Are Men Predestined by God?

Hello everyone and welcome to Deeper Waters. Normally, we don’t go into secondary issues much here, but right now in looking at the doctrine of God, we’ve come to such a situation. We’re using the Summa Theologica of Thomas Aquinas as our guide which can be read at This can be read for free at Tonight, we’re going to start looking at predestination which is included in the doctrine of God. While we can be tempted to view this as telling us something about salvation, we should instead look to see what it can tell us about God.

Our question tonight will be if God predestines men. In this case, Aquinas refers to directing them towards an end. He uses a favorite illustration of his that he used when he gave the fifth way of an arrow heading for a target by an archer. The arrow does not have within its own nature the power to hit the target. It needs the archer to do so. For us, we are directed towards happiness to be found in the beatific vision. We cannot reach that on our own, as Aquinas explains in the very first question in the Summa. Therefore, we need God to direct us to that end.

An objection raised is that all creatures are guided by divine providence. This was covered when we discussed providence and shows us again that Aquinas is going in a specific order. One cannot come straight to this section to understand predestination in Aquinas’s view without first understanding what has come before that.

For Aquinas, animals cannot be properly said to be predestined for they do not possess the capacity to enjoy the beatific vision. For those who are wondering what this says about animals in the after-death, I really can’t say for sure. This is a question that I move back and forth on and often it can be in relation to my own experiences with animals.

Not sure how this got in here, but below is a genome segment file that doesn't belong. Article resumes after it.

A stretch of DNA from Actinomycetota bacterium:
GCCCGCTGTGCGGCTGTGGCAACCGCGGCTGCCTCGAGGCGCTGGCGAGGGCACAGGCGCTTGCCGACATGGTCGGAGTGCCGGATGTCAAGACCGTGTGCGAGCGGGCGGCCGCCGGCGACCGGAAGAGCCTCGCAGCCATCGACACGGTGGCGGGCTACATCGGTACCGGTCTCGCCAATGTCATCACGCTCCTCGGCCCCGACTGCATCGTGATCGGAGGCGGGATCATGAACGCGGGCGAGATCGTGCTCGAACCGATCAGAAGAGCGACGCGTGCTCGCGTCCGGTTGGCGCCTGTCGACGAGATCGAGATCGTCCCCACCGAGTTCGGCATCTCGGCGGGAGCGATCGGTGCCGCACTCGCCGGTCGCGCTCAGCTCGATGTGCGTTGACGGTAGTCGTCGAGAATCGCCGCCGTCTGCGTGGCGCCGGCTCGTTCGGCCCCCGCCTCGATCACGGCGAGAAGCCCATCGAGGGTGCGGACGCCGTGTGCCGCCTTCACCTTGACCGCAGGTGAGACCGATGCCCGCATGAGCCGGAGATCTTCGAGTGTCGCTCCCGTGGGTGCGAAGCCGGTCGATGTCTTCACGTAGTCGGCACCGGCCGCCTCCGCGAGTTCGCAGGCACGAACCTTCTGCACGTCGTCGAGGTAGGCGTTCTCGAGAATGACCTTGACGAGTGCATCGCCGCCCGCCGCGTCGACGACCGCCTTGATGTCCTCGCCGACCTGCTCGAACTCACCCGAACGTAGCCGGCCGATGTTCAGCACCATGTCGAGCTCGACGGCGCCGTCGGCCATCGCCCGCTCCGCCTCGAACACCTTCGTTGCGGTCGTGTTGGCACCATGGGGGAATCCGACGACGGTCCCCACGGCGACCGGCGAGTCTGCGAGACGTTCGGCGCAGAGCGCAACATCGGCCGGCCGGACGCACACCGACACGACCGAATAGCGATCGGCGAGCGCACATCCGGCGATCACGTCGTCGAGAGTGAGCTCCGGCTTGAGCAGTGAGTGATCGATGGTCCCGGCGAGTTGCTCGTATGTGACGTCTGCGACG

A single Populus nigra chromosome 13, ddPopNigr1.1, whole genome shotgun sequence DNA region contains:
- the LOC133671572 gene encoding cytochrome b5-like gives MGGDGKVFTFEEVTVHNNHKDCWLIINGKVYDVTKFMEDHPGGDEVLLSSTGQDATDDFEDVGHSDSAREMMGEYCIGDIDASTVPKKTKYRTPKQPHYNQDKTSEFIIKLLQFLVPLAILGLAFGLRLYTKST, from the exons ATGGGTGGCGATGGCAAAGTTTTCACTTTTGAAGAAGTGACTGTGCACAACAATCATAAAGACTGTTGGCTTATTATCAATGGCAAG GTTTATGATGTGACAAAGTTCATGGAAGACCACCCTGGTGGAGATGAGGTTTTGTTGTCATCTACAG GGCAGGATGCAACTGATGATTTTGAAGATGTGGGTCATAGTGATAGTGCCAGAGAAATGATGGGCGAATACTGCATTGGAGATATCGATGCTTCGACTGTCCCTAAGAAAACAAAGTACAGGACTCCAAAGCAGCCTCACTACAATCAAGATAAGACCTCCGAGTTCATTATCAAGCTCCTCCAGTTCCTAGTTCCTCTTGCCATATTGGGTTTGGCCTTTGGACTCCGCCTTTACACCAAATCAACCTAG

But what about angels? There was never any unhappiness in them and they are not predestined. Augustine is quoted as saying that predestination is a work that shows mercy. If angels can avoid predestination, why not men?

Aquinas disputes however the idea that predestination does not apply to angels. He says that it does even though they have never been unhappy. It matters not to what an angel is predestined insofar as he is predestined. Some could be predestined to beatitude and some to misery, but it is still predestination anyway.

The interesting final objection is that predestination is a benefit given to men and man is benefited by knowing. 2 Cor. 2:12 is cited saying that we may know the things given to us by God. If all men were predestined, they would all know what they were predestined to.

Aquinas says this is not so because it would not benefit all. If some knew they were predestined, they could be lazy in their security and grow negligent. If some knew they were meant to be reprobate, they could stay there. God does not reveal our destinies even though he knows them to bring about good in those who love him and give a chance to bring about goodness in those who do not.

My position? I don’t have one firmly on this doctrine. For now, I am merely stating Aquinas’s position.

We shall continue tomorrow.

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